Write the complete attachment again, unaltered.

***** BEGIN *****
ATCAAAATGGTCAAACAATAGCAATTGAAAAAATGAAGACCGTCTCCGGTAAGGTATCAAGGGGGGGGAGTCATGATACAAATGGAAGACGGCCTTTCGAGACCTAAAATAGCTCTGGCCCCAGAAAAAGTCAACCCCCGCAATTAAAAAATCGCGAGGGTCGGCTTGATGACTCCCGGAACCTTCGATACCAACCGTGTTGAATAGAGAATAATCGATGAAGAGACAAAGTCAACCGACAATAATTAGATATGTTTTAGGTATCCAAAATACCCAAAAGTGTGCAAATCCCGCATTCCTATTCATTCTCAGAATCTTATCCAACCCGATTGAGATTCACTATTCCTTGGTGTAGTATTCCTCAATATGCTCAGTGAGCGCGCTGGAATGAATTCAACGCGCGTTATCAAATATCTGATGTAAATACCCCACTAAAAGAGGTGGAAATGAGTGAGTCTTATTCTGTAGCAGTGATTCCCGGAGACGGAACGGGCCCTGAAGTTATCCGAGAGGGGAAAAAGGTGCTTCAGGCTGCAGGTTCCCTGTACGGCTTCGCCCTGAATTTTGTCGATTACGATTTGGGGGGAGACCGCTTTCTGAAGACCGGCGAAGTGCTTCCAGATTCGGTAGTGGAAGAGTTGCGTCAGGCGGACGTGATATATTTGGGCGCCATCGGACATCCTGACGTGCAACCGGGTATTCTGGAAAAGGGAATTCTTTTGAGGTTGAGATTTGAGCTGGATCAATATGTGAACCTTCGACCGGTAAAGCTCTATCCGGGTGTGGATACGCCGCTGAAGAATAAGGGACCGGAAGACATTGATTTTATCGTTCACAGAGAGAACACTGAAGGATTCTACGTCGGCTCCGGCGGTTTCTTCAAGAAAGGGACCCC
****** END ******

ATCAAAATGGTCAAACAATAGCAATTGAAAAAATGAAGACCGTCTCCGGTAAGGTATCAAGGGGGGGGAGTCATGATACAAATGGAAGACGGCCTTTCGAGACCTAAAATAGCTCTGGCCCCAGAAAAAGTCAACCCCCGCAATTAAAAAATCGCGAGGGTCGGCTTGATGACTCCCGGAACCTTCGATACCAACCGTGTTGAATAGAGAATAATCGATGAAGAGACAAAGTCAACCGACAATAATTAGATATGTTTTAGGTATCCAAAATACCCAAAAGTGTGCAAATCCCGCATTCCTATTCATTCTCAGAATCTTATCCAACCCGATTGAGATTCACTATTCCTTGGTGTAGTATTCCTCAATATGCTCAGTGAGCGCGCTGGAATGAATTCAACGCGCGTTATCAAATATCTGATGTAAATACCCCACTAAAAGAGGTGGAAATGAGTGAGTCTTATTCTGTAGCAGTGATTCCCGGAGACGGAACGGGCCCTGAAGTTATCCGAGAGGGGAAAAAGGTGCTTCAGGCTGCAGGTTCCCTGTACGGCTTCGCCCTGAATTTTGTCGATTACGATTTGGGGGGAGACCGCTTTCTGAAGACCGGCGAAGTGCTTCCAGATTCGGTAGTGGAAGAGTTGCGTCAGGCGGACGTGATATATTTGGGCGCCATCGGACATCCTGACGTGCAACCGGGTATTCTGGAAAAGGGAATTCTTTTGAGGTTGAGATTTGAGCTGGATCAATATGTGAACCTTCGACCGGTAAAGCTCTATCCGGGTGTGGATACGCCGCTGAAGAATAAGGGACCGGAAGACATTGATTTTATCGTTCACAGAGAGAACACTGAAGGATTCTACGTCGGCTCCGGCGGTTTCTTCAAGAAAGGGACCCC